Don’t misunderstand me, I’m not against open circles. But in my experience, most are run poorly and offer no guidance, no feedback, no real gain to a serious student of Spiritualism. I’ve seen a lot of egos on display at open circles and I’ve heard a lot of nonsense spouted off to newcomers about things they themselves know next to nothing about.
So what about closed circles? These are often better. First important factor is that the people that attend each week are there by invitation and are regular sitters. Often, a closed circle will be called a development group. This usually means that there is guidance and support. A serious student wanting to unfold and develop their mediumship and spiritualism should find a suitable group and join it. Expect to spend a few years in it, learning all aspects of the subject. Learn how to develop under the guidance of someone that has more knowledge than you. Of course, it’s often hard to determine if the tutor does indeed know their subject thoroughly and therein is the next challenge. If you join a circle and it doesn’t feel right for you for whatever reason – stop going. In my experience, unlearning is far more difficult than learning.
A good and proper development group will definitely move your growth on. You may have to pay a weekly fee and that is perfectly acceptable. But watch out for the tutors that are just money orientated. Yes, it’s worth paying for their time and knowledge, but when they’re not interested in talking to you outside of the meeting, perhaps be a little curious why not.
The closed circles that I’ve attended (and now run) have always had a structured plan. The leaders have often kept notes on individual’s progress, their weaknesses and their strengths. A good leader will plan each session and know what is supposed to be taking place on the evening. That said – I’ve attended a couple of closed circles where the medium leader has claimed, ” I don’t need to plan ahead, Spirit will guide me and I trust them.” A nice sentiment, but not really a wise one.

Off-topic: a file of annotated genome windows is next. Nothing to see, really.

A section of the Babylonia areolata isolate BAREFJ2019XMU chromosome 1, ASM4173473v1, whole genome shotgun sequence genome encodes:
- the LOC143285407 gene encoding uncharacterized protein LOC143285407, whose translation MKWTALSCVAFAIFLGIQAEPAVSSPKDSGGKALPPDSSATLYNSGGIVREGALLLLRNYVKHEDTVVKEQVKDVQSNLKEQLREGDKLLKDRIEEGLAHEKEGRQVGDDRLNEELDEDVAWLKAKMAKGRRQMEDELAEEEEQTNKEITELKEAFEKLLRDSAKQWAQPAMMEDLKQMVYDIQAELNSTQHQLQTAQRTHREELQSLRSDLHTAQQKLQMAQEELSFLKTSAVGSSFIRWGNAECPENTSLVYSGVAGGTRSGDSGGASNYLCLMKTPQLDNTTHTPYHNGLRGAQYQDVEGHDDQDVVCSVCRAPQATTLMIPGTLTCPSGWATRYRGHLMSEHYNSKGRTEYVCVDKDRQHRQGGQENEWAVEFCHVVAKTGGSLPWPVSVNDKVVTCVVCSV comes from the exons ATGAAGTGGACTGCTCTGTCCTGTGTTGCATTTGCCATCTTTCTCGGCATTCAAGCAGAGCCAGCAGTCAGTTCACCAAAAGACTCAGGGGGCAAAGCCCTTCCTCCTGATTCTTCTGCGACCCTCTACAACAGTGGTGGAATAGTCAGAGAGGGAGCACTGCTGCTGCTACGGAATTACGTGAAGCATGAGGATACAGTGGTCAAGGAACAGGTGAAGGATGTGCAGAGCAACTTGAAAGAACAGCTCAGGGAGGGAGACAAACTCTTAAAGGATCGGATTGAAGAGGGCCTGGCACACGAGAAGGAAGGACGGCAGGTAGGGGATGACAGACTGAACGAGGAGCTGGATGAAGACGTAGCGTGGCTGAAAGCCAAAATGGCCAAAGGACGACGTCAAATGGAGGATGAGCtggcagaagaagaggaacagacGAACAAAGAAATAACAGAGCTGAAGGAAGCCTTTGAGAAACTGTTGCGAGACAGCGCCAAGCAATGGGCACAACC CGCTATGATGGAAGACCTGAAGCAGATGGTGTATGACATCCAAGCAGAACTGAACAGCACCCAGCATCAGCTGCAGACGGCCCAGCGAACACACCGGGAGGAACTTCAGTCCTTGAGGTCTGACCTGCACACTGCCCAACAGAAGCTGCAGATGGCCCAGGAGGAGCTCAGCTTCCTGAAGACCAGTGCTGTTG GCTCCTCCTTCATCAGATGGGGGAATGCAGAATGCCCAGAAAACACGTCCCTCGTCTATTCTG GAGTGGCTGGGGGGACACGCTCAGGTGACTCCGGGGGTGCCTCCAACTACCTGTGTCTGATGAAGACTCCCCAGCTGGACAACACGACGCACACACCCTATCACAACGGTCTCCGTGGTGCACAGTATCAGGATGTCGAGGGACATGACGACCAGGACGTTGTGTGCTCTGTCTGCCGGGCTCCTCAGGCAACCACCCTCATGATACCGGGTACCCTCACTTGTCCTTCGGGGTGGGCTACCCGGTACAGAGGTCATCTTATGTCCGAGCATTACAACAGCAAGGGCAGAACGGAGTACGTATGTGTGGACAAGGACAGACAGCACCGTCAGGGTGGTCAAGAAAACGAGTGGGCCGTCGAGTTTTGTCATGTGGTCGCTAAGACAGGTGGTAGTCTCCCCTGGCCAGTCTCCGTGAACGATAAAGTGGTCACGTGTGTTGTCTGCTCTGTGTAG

Some students are super keen to learn – as I was and still am. So they like to attend more than one circle every week. I know of some who travel around the various circles each week, innocently expecting to advance their knowledge and abilities. Well, if you have unfolded enough to be able to connect to spirit, and to relay messages on, then a variety of circles won’t do you too much harm gaining experience, though the amount of knowledge you gain will be minimal.
There’s an old idiom that goes, ” Man with one watch knows the time. Man with three watches is never really sure.” That is the challenge when you attend various circles where each leader has their own way, their own set of beliefs and their own expectations. A fresh and enthusiastic student would likely end up picking up certain bits of information from each group that could well be inaccurate or without foundations.
My strong advise to any student of psychic and spiritual unfoldment would be to take time and find a circle that is properly run, where there is a structure and where the leader has experience and knowledge they want to pass on. If you’re fortunate to find a good circle, be it open or closed, you will see your own growth, gain knowledge and experience and meet new like-minded people that will become close friends.
I’ll finish this post with a final piece of advise. A good medium is not necessarily a good teacher or leader. Good luck in your pursuits. It’s hard to find a good group, but when you do – hang on to it – until you naturally outgrow it. ♥